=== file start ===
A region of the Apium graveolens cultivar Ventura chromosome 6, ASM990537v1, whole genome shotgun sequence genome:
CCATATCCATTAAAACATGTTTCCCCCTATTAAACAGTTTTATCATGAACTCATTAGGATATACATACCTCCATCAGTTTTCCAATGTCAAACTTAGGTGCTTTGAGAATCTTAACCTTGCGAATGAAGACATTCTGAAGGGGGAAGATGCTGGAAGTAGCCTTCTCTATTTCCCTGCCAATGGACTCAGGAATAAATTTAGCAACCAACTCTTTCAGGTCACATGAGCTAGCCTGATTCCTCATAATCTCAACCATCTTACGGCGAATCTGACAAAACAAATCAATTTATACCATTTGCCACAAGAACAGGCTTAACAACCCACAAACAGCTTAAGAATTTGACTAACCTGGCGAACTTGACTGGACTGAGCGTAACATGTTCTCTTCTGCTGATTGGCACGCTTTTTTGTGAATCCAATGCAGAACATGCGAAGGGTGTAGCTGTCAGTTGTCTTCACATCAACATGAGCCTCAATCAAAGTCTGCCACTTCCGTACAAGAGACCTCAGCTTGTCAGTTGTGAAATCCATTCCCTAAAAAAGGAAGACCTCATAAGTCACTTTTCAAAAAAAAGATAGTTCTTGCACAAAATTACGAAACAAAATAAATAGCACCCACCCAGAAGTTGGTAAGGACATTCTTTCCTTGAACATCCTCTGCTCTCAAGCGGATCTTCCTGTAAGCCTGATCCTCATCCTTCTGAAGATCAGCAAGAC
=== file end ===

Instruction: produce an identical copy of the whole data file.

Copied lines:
A region of the Apium graveolens cultivar Ventura chromosome 6, ASM990537v1, whole genome shotgun sequence genome:
CCATATCCATTAAAACATGTTTCCCCCTATTAAACAGTTTTATCATGAACTCATTAGGATATACATACCTCCATCAGTTTTCCAATGTCAAACTTAGGTGCTTTGAGAATCTTAACCTTGCGAATGAAGACATTCTGAAGGGGGAAGATGCTGGAAGTAGCCTTCTCTATTTCCCTGCCAATGGACTCAGGAATAAATTTAGCAACCAACTCTTTCAGGTCACATGAGCTAGCCTGATTCCTCATAATCTCAACCATCTTACGGCGAATCTGACAAAACAAATCAATTTATACCATTTGCCACAAGAACAGGCTTAACAACCCACAAACAGCTTAAGAATTTGACTAACCTGGCGAACTTGACTGGACTGAGCGTAACATGTTCTCTTCTGCTGATTGGCACGCTTTTTTGTGAATCCAATGCAGAACATGCGAAGGGTGTAGCTGTCAGTTGTCTTCACATCAACATGAGCCTCAATCAAAGTCTGCCACTTCCGTACAAGAGACCTCAGCTTGTCAGTTGTGAAATCCATTCCCTAAAAAAGGAAGACCTCATAAGTCACTTTTCAAAAAAAAGATAGTTCTTGCACAAAATTACGAAACAAAATAAATAGCACCCACCCAGAAGTTGGTAAGGACATTCTTTCCTTGAACATCCTCTGCTCTCAAGCGGATCTTCCTGTAAGCCTGATCCTCATCCTTCTGAAGATCAGCAAGAC